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Beyond the smoke and noise, real disputes slowly getting solved

National Hockey League (NHL) Commissioner Gary Bettman gestures in front of NHL deputy commissioner Bill Daly (L) as he describes negotiations between the NHL and the NHL Players Association regarding the difficulties of their current labour talks in New York, December 6, 2012. The National Hockey League Players' Association (NHLPA) said the league rejected its latest offer on Thursday as labor talks aimed at ending the lockout unexpectedly broke off on Thursday.


Negotiating, done well, is a messy, noisy exercise, its grubbier component parts include subtle and not-so-subtle pressure, bellicose name-calling and overwrought acting.

By that standard, the NHL's bargaining is a master class.

But is the process actually working? Will there be a 2012-13 hockey season under the Christmas tree?

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The answer is: probably not, but it's complicated and things aren't necessarily as dire as they seem.

Recall, if you will, when the mad-as-hell NHL commissioner, Gary Bettman, stepped up to the podium, raged against the cupidity of the NHL Players' Association leadership and darkly announced the league's latest, best, and most generous offer was officially off the table.

That was Thursday. But the same thing happened Oct. 18.

And the offer back then – centred on a 50-50 revenue split and the drearily named make-whole provision – was withdrawn for all of about a week.

Back-channel discussions swiftly resumed, six weeks later no one's arguing about 50-50 anymore, and they're barely squabbling over make-whole.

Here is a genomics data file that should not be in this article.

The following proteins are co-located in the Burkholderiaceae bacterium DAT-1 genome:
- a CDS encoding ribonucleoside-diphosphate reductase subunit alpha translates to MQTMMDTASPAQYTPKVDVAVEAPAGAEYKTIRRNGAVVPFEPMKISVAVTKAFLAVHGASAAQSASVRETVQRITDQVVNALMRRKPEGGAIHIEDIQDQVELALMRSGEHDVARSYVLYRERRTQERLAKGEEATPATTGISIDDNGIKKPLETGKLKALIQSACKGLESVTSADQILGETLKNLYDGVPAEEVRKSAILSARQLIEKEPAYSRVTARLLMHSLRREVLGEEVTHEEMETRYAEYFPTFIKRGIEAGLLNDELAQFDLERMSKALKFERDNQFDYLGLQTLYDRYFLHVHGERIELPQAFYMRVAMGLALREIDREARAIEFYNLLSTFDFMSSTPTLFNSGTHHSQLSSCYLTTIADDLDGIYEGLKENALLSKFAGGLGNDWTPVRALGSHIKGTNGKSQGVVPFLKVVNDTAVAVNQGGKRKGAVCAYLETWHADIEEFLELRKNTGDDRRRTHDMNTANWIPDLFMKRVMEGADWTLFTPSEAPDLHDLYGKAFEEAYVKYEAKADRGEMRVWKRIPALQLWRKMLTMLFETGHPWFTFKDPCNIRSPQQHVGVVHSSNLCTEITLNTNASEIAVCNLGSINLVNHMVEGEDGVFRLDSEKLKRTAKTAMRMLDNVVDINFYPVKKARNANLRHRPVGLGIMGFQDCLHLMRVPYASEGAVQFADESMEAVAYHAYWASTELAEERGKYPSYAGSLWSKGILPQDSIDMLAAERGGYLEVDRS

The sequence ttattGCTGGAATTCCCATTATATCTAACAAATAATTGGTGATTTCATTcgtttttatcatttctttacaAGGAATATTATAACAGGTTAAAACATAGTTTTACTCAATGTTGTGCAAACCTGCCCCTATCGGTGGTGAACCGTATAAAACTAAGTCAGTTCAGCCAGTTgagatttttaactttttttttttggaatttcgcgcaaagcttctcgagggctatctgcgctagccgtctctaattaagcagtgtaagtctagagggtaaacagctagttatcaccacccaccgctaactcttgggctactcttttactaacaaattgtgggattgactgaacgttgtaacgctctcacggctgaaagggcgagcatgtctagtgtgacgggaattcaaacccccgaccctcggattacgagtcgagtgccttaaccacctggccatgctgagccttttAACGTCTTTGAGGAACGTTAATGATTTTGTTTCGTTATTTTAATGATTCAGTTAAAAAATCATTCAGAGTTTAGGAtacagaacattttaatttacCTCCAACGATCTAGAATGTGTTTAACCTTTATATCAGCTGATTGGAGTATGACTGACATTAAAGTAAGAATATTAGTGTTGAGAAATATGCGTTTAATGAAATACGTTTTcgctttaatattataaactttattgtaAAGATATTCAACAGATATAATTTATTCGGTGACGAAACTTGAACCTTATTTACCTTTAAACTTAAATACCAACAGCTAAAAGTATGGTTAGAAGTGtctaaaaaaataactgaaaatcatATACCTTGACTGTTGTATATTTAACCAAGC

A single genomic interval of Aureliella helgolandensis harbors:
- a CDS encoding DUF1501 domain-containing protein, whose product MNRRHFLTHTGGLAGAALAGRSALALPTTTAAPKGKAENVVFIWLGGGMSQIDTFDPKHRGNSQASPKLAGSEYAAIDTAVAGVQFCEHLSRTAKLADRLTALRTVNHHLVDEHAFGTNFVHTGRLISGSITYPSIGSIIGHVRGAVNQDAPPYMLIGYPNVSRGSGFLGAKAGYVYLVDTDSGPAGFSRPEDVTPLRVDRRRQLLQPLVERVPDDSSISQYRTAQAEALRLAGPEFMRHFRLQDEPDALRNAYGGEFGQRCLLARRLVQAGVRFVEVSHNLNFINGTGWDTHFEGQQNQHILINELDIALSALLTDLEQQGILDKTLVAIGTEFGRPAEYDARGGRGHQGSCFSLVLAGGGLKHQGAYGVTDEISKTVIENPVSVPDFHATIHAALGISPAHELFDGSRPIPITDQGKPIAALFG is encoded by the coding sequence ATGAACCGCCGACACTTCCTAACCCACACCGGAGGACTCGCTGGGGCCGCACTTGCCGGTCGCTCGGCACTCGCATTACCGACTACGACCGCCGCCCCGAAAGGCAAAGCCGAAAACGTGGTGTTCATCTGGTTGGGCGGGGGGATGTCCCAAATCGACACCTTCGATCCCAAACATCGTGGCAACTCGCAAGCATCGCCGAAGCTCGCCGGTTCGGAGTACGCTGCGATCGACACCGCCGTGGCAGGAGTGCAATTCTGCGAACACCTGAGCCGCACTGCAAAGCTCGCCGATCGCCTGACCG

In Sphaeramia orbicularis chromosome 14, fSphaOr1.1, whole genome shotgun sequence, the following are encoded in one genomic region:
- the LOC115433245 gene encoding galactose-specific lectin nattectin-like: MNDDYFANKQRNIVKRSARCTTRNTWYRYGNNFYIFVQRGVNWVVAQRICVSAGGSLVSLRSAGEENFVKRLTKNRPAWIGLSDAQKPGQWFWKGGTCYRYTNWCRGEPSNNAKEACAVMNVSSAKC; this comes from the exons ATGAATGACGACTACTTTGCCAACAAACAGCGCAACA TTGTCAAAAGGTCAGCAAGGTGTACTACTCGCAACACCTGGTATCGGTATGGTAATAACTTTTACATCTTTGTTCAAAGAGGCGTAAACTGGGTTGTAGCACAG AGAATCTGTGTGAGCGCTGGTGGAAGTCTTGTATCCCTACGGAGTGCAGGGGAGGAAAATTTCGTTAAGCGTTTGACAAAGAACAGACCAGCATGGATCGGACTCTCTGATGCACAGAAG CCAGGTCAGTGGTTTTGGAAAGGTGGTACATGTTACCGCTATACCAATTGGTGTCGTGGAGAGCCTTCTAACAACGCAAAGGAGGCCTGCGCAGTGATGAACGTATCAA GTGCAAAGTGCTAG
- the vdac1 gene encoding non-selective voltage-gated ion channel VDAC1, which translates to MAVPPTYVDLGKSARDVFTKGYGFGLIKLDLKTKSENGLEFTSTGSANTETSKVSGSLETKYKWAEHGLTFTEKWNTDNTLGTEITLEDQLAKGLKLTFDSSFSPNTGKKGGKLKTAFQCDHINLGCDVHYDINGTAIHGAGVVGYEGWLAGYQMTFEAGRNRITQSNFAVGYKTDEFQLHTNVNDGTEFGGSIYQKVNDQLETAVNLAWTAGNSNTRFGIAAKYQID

Now the battleground has shifted to contracting rights, and oh what a skirmish it was in Manhattan this week.

There were purple faces, fingers jabbed into chests, zany plot twists aplenty – the podium even got its own Twitter account.

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But let's face it, there's more heat than light being generated here, and past practice suggests it's worthwhile to look beyond the tactics and verbal thunder.

The same way the mid-October eruption was progress disguised as a setback, the fact the parties are now arguing modalities rather than philosophy – ie., they're talking not about whether to limit contracts, but how long a limit to stick on them – can plausibly be analyzed as a step forward.

So where does the puck bounce from here?

The air war will surely ramp up; you may soon hear ownership sources saying the players should be allowed to vote on their proposal, that the union leadership – chiefly, executive director Donald Fehr and his brother Steve – is irresponsibly leading the members astray.

Likewise, sources from the players' side may emerge in the next few days to say a vote should and will take place on decertifying the union and plunging a $3.3-billion enterprise into legal terra incognita.

Some dissenting voices may pipe up, much speculation will ensue on what that says about solidarity.

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No new talks are scheduled, and deputy NHL commissioner Bill Daly famously declared a proposed contract limit of five years is "the hill we will die on."

Okay, then.